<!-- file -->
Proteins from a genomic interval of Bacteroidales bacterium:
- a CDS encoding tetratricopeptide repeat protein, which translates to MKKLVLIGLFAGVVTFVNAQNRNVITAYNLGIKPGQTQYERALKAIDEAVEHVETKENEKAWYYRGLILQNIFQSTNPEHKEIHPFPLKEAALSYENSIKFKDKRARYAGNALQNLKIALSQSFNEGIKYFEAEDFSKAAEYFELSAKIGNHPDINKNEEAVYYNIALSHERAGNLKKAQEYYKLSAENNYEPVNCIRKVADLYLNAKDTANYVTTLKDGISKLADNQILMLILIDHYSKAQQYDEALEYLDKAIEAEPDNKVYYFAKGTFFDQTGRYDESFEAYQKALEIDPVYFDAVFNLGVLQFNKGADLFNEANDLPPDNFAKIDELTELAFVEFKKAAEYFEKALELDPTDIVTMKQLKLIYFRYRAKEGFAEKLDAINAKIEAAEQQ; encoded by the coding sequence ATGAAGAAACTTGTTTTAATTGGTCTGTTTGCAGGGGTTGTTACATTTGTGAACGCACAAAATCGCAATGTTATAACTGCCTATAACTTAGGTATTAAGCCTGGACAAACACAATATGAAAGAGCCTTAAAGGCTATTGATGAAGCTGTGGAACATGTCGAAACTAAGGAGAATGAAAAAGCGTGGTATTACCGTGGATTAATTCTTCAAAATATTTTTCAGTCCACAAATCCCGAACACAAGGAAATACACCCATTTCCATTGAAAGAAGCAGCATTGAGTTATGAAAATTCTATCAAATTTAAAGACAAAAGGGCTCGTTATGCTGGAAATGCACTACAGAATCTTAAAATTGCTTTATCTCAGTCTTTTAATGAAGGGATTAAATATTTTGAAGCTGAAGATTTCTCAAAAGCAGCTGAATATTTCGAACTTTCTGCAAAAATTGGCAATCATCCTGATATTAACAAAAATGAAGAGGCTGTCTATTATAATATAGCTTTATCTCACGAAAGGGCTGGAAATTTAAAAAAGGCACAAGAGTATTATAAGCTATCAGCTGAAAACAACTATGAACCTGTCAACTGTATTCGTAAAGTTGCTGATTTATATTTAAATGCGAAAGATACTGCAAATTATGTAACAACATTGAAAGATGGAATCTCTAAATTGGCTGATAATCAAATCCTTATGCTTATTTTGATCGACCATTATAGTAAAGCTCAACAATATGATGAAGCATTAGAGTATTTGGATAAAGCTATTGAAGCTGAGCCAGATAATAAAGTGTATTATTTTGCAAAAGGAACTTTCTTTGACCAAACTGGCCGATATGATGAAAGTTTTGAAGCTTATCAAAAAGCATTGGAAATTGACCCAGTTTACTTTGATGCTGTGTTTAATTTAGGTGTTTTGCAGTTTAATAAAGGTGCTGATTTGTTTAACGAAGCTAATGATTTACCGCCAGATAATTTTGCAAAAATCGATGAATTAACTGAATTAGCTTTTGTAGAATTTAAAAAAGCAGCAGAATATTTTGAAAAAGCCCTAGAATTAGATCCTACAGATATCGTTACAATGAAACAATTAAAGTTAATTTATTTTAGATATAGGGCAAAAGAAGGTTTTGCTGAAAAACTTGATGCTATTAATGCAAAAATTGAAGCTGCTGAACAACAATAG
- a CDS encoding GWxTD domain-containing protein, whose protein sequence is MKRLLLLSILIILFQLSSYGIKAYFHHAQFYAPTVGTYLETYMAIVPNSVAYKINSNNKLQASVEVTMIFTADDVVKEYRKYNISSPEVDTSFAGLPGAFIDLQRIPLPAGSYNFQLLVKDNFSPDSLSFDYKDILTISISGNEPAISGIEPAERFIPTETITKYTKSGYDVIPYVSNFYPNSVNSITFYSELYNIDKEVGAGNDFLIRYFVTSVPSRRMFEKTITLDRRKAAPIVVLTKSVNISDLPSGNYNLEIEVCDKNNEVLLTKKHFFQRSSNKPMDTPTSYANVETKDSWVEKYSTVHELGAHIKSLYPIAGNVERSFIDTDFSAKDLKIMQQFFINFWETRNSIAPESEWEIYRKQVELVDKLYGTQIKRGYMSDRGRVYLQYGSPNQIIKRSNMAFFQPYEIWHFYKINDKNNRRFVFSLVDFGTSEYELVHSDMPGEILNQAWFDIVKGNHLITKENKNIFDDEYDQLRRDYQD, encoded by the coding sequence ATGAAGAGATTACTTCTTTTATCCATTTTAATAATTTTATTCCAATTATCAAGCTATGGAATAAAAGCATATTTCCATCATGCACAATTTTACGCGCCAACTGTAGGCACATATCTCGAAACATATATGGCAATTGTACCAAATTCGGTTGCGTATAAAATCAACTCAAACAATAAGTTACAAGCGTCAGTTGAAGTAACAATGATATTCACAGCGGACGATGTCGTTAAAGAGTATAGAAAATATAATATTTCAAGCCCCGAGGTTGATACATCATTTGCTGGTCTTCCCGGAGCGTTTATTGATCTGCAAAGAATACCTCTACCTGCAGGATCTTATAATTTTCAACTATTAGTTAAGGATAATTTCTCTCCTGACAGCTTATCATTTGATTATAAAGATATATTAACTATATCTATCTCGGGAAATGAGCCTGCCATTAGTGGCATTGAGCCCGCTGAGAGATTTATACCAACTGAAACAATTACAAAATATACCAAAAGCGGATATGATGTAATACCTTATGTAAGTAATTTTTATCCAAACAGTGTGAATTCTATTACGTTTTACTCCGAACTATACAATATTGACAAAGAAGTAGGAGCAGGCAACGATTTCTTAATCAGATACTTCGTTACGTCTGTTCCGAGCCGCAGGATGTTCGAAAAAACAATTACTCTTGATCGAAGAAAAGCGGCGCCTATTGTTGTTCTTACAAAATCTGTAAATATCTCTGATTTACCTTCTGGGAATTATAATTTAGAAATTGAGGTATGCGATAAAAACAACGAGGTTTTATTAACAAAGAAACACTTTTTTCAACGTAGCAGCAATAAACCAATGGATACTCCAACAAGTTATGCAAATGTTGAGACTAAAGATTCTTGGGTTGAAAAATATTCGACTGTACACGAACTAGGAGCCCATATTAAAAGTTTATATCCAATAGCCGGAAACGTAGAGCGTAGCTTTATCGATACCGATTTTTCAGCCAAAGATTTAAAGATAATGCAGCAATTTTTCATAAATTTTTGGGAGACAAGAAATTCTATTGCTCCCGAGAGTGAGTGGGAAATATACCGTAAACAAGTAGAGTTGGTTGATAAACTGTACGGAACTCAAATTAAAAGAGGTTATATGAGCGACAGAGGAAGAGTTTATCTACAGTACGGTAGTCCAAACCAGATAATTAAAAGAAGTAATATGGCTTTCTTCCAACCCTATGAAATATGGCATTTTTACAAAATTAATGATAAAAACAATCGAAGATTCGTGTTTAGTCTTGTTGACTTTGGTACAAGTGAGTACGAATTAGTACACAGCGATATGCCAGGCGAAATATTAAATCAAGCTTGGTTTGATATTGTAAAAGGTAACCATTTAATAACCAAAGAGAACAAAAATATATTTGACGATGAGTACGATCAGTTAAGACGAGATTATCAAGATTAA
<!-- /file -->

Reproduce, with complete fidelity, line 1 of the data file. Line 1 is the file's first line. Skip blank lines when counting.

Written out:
Proteins from a genomic interval of Bacteroidales bacterium: